“They get changes almost every single day. And we need to be able to consider all of the different revenue sources rather than the focus on the property tax revenue to be able to make decisions,” she said.

Admin expects to nail down more specific details by a proposed June meeting.

What may throw a monkey wrench into things is the budget projection as it currently stands. It doesn’t necessarily include any additional cash for added downtown stimulus, climate-related work, or added focus to public safety, transportation or recreation.

“I think Council has some homework to do themselves to start figuring out how we’re getting to June 8 and getting out of that meeting with some decisions,” Sharp said.

Coun. Richard Pootmans also wondered if this might be the right time to consider the use of the city’s substantial reserve funds to smooth things out in the near term.

But Male said that much of that money is committed to projects already.

“Using any of those funds for other projects in the interim, even if it is a timing difference could cause some repayment or project delay when the original commitments come due,” she said.

Coun. Jennifer Wyness, a rookie councillor, asked how the budget process had changed.

Male said they’ve always taken a longer-term look at budgeting to set expectations for citizens. What’s changed now is that it’s too early to set that expectation, Male said.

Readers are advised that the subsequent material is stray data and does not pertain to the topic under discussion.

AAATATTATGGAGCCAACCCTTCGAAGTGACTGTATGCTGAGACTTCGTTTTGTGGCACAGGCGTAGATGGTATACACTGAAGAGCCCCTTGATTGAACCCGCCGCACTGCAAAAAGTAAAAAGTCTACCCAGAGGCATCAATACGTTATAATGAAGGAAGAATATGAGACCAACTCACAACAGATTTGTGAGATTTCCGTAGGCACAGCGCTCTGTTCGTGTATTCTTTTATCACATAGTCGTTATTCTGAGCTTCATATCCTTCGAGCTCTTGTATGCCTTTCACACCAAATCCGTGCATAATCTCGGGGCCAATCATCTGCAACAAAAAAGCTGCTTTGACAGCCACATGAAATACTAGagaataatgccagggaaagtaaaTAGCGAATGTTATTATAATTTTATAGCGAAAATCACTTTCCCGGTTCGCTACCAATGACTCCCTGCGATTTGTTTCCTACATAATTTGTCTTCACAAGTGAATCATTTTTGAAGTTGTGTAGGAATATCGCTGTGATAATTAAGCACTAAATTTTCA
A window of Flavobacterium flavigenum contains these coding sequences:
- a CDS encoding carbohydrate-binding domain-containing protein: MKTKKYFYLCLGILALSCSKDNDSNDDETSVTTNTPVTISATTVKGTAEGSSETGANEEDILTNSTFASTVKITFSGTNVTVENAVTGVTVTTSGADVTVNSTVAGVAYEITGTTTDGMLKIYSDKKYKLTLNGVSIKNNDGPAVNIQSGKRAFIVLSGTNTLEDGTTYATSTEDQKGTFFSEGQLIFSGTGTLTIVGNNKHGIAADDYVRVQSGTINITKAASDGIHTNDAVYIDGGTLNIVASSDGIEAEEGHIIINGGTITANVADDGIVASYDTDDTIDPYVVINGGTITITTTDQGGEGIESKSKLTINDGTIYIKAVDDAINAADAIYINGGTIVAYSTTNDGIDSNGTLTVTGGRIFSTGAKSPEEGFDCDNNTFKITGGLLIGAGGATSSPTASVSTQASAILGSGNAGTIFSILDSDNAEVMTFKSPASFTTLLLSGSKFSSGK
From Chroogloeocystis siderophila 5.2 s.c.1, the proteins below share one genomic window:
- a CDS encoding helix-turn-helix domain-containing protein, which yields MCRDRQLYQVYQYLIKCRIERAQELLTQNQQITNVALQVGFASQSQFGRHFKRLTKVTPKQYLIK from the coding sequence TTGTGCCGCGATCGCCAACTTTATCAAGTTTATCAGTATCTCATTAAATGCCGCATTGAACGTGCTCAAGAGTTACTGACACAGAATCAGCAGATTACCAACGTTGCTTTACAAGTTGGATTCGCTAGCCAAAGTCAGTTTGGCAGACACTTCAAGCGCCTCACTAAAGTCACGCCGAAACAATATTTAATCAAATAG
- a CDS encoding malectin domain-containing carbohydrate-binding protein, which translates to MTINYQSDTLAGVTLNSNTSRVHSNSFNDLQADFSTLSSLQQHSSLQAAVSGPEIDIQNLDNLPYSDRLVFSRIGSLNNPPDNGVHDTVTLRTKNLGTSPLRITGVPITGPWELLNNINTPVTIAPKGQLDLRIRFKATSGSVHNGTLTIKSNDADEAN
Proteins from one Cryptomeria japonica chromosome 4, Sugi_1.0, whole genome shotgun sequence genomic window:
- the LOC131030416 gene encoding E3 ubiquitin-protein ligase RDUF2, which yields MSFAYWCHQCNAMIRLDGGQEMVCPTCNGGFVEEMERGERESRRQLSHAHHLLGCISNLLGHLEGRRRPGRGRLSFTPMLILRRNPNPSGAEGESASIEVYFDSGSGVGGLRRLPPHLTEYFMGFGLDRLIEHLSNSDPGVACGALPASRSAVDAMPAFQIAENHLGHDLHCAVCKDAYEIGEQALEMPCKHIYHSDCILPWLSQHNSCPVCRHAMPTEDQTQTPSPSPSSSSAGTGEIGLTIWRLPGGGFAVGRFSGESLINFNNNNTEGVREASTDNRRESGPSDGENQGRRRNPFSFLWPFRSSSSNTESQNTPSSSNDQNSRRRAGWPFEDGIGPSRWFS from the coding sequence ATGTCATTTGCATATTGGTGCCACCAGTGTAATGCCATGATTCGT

Priorities, priorities

Debate started to shape around where Calgary’s next four-year budget might head.

Ward 13 Coun. Dan McLean took note of the savings achieved in the last budget. In the last cycle, more than $500 million in base budget savings was accrued, according to Male.

“Do you have any plans to keep doing that?” Coun. McLean asked.

Male said continuous improvement is important to the city, and it’s part of the realignment.

Ward 3 Coun. Jasmine Mian said one of the things that makes this even more tricky is how large the organization is. Plus, citizens can’t necessarily be choosy about the civic products they get because there are no comparative prices.

“In the private sector, if people don’t like your product and would like something different they stop purchasing it, and that is indicated to you,” she said.

“Then in the public sector, one of the ways that we provide that feedback is this (city council) horseshoe can talk to all of you and tell you what we hear from people.”

Then, Mian said, there’s the elephant in the room.

“I think elephant in the room is sometimes what people want isn’t always what is needed in the city,” she said.

“And that’s really, really challenging. It’s what I think is the difference sometimes between leadership and politics.”

Councillors are expected to get progressively more information leading up to the June strategic session. They’ll talk about funding solutions in a variety of areas in June and July, before the summer break.

Then decision-making will ratchet up in September, prior to November’s four-year budget.